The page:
The AIDS Vaccine Quest

“My fellow Americans, if the 21st century is to be the century of biology, let us make an AIDS vaccine its first great triumph…And let us also pledge to redouble our vigilance to make sure that the knowledge of the 21st century serves our most enduring human values.”

 – President Bill Clinton, Commencement Address, Morgan State University, Baltimore, Md., May 18, 1997

Today is HIV Vaccine Awareness Day, marking the 18th anniversary of that speech and the launch of a major AIDS vaccine development program. No one expected the solution to arise easily. But the quest for a vaccine that can outwit the quick-change artist known as HIV has turned out to be even more challenging than expected. There is, however, good reason to be hopeful.


When then-President Clinton delivered this speech he reminded the audience that the 20th Century gave the world atomic energy, genetic engineering, the transistor and, toward its end, Dolly the lamb, the Hubble telescope, and protease inhibitors. He asked us to imagine the next century “full of promise, molded by science, shaped by technology, powered by knowledge.”

Although an AIDS vaccine is still not within reach, there is great progress in understanding the virus and figuring out how to design a vaccine capable of keeping it at bay. Among other advances, discovery of hundreds of antibodies that can decimate multiple strains of HIV, so-called broadly neutralizing antibodies (bNAbs), has electrified the field. This century also saw the first vaccine candidate to provide any protection against HIV in clinical trials with the results of the RV144 trial in Thailand.

A just-released video, created by the International AIDS Vaccine Initiative (IAVI) and other partners worldwide to mark HIV Vaccine Awareness Day, vividly captures the optimistic mood among researchers today. “The only reason we’re spending 90 percent of our time trying to make an HIV vaccine is because I believe we can do it,” Bill Schief, associate professor of immunology and member of the IAVI Neutralizing Antibody Center at The Scripps Research Institute, says in the video.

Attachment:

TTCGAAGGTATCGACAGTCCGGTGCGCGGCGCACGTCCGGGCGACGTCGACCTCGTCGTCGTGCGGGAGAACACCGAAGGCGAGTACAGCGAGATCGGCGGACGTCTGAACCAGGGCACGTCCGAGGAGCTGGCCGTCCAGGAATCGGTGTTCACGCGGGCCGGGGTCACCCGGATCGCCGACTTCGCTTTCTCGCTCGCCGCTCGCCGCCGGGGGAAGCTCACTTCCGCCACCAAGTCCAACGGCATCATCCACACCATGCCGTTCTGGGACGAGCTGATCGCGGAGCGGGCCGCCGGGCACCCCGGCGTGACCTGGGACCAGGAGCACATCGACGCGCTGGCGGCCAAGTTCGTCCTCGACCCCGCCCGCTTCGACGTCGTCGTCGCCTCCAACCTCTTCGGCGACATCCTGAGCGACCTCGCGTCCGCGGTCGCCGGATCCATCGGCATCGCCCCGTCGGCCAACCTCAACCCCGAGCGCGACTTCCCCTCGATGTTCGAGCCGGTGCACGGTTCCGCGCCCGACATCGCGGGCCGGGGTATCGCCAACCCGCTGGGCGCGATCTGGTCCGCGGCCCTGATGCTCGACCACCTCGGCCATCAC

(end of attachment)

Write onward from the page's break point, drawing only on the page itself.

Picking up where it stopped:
John Mascola, director of the Vaccine Research Center at the National Institute of Allergy and Infectious Diseases (NIAID), senses a momentum that is propelling progress: “There’s really been a critical explosion of knowledge in the last five years. It’s just a matter of perseverance and keeping the science going forward.” Max Crispin of the University of Oxford also senses the field advancing. “Ten years ago, I would have said there are five huge hurdles that could each be insurmountable. But now, there’s one or two.”

The latest VAX—“Fighting the Good Fight”— marks HIV Vaccine Awareness Day with a special issue examining the motivations and work of five leading female researchers from the US, Australia, and Africa. These researchers include: Linda-Gail Bekker, the president-elect of the International AIDS Society; Ambassador-at-large and Colonel Deborah Birx, the U.S. Global AIDS Coordinator in charge of the President’s Emergency Plan for AIDS Relief (PEPFAR); Sharon Lewin, director of the Doherty Institute for Infection and Immunity in Melbourne, Australia; Nelly Mugo, a principal research scientist at the Kenya Medical Research Institute; and Galit Alter, principal investigator at the Boston-based Massachusetts Institute of Technology, and Harvard University.

Bekker faced down a period of AIDS denialism in South Africa in the 1990’s. She had to fight this view because she knew it was costing lives. The tide was turned, she said, by an unusual coalition of academic researchers and activists that “took on the government, providing incontrovertible evidence” about the efficacy of antiretrovirals. Birx oversaw the launch of the RV144 vaccine trial in Thailand. “I like to believe I am always a skeptic about data and pushing the envelope to understand things in a deeper way,” Birx told VAX.

Creativity, courage, and cooperation are values expressed by these female researchers and all of the field’s leaders. Guided by science and strengthened by such virtues, researchers working tirelessly to develop an AIDS vaccine will be well aligned with the other aspect of President Clinton’s vision: that the knowledge we gain be used “to serve our most enduring human values.”

Groups worldwide will support and participate in HIV Vaccine Awareness Day events today across Africa, India, Europe, and North America.

- Kitta MacPherson is a writer for VAX and IAVI Report in New York and an award-winning science journalist